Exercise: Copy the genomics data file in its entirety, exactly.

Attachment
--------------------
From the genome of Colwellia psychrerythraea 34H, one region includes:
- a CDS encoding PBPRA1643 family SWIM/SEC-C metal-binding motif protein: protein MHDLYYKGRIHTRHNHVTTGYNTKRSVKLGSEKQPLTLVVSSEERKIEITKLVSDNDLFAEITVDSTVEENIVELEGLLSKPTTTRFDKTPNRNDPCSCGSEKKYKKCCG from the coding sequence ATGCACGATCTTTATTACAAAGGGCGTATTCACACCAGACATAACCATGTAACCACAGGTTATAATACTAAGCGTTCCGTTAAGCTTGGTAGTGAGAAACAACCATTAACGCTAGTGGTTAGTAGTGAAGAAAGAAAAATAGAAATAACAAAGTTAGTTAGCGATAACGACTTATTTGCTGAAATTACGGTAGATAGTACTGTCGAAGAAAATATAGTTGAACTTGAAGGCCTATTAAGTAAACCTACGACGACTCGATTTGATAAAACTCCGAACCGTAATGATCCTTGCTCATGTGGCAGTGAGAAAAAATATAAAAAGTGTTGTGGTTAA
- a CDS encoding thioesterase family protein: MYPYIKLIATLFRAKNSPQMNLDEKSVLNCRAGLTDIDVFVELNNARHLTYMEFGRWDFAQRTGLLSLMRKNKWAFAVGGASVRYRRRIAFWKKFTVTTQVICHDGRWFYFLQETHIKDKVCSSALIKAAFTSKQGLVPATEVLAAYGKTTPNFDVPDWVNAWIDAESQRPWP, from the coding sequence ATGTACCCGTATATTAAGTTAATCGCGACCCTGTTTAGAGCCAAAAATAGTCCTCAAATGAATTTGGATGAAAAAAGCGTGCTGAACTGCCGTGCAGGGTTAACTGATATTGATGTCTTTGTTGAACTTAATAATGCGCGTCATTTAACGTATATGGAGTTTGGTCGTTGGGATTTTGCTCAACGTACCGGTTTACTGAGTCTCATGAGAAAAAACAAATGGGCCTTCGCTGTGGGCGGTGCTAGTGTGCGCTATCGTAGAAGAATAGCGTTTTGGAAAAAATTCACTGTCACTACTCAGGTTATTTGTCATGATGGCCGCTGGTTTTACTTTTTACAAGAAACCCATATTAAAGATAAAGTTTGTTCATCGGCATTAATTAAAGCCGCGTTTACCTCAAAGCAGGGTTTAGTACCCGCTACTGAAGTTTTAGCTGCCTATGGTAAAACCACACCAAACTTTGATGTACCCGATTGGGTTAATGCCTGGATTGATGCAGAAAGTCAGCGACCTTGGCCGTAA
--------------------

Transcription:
From the genome of Colwellia psychrerythraea 34H, one region includes:
- a CDS encoding PBPRA1643 family SWIM/SEC-C metal-binding motif protein: protein MHDLYYKGRIHTRHNHVTTGYNTKRSVKLGSEKQPLTLVVSSEERKIEITKLVSDNDLFAEITVDSTVEENIVELEGLLSKPTTTRFDKTPNRNDPCSCGSEKKYKKCCG from the coding sequence ATGCACGATCTTTATTACAAAGGGCGTATTCACACCAGACATAACCATGTAACCACAGGTTATAATACTAAGCGTTCCGTTAAGCTTGGTAGTGAGAAACAACCATTAACGCTAGTGGTTAGTAGTGAAGAAAGAAAAATAGAAATAACAAAGTTAGTTAGCGATAACGACTTATTTGCTGAAATTACGGTAGATAGTACTGTCGAAGAAAATATAGTTGAACTTGAAGGCCTATTAAGTAAACCTACGACGACTCGATTTGATAAAACTCCGAACCGTAATGATCCTTGCTCATGTGGCAGTGAGAAAAAATATAAAAAGTGTTGTGGTTAA
- a CDS encoding thioesterase family protein: MYPYIKLIATLFRAKNSPQMNLDEKSVLNCRAGLTDIDVFVELNNARHLTYMEFGRWDFAQRTGLLSLMRKNKWAFAVGGASVRYRRRIAFWKKFTVTTQVICHDGRWFYFLQETHIKDKVCSSALIKAAFTSKQGLVPATEVLAAYGKTTPNFDVPDWVNAWIDAESQRPWP, from the coding sequence ATGTACCCGTATATTAAGTTAATCGCGACCCTGTTTAGAGCCAAAAATAGTCCTCAAATGAATTTGGATGAAAAAAGCGTGCTGAACTGCCGTGCAGGGTTAACTGATATTGATGTCTTTGTTGAACTTAATAATGCGCGTCATTTAACGTATATGGAGTTTGGTCGTTGGGATTTTGCTCAACGTACCGGTTTACTGAGTCTCATGAGAAAAAACAAATGGGCCTTCGCTGTGGGCGGTGCTAGTGTGCGCTATCGTAGAAGAATAGCGTTTTGGAAAAAATTCACTGTCACTACTCAGGTTATTTGTCATGATGGCCGCTGGTTTTACTTTTTACAAGAAACCCATATTAAAGATAAAGTTTGTTCATCGGCATTAATTAAAGCCGCGTTTACCTCAAAGCAGGGTTTAGTACCCGCTACTGAAGTTTTAGCTGCCTATGGTAAAACCACACCAAACTTTGATGTACCCGATTGGGTTAATGCCTGGATTGATGCAGAAAGTCAGCGACCTTGGCCGTAA